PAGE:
Parts of the story are seen from different characters’ points of view, revealing what happens slowly. Narrators include Enfield, Utterson, Lanyon, Poole, and Jekyll.
Language, form, and structure
Dr Jekyll and Mr Hyde (Grades 9–1)
Using documents, such Lanyon’s letter, Stevenson shows events that have happened in the past or in secret. They also add a sense of realism.
Some characters, especially Jekyll, use vivid descriptive language (similes and metaphors) to explain things – such as Jekyll saying his reason was ‘shipwrecked’ (p. 50).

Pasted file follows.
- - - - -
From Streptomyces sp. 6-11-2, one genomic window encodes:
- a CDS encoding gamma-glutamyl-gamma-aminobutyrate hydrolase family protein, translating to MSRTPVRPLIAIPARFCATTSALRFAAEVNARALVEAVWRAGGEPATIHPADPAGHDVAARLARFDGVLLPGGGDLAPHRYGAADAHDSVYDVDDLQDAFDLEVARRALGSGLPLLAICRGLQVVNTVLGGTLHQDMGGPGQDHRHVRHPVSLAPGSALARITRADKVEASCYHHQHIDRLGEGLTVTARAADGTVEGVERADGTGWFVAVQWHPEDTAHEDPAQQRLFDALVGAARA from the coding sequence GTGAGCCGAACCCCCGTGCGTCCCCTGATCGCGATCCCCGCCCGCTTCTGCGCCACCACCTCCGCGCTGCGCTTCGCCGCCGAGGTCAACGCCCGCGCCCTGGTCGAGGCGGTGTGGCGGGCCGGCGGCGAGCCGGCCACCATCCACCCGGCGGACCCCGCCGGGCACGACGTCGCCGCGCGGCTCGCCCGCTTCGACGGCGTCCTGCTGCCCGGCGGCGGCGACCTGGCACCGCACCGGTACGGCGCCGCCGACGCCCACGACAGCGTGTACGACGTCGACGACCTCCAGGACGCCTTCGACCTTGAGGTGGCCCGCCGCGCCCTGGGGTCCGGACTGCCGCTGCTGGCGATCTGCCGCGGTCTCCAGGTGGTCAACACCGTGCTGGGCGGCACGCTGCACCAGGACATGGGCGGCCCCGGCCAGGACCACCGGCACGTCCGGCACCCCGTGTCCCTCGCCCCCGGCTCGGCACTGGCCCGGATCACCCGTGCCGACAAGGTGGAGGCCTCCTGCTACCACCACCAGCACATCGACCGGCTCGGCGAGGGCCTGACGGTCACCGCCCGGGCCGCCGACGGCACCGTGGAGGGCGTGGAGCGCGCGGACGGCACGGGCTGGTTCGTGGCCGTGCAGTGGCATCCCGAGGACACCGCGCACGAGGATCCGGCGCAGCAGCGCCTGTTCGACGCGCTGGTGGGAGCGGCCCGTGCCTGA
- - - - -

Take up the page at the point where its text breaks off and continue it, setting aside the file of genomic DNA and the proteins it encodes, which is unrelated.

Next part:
The different narrative ‘voices’ that tell parts of the story have different personal styles, revealing their personalities and concerns. Lanyon uses technical scientific words: ‘the ebullition ceased’ (p. 55).
The story is not told in a chronological or time order but reports episodes from the past at various points as it progresses.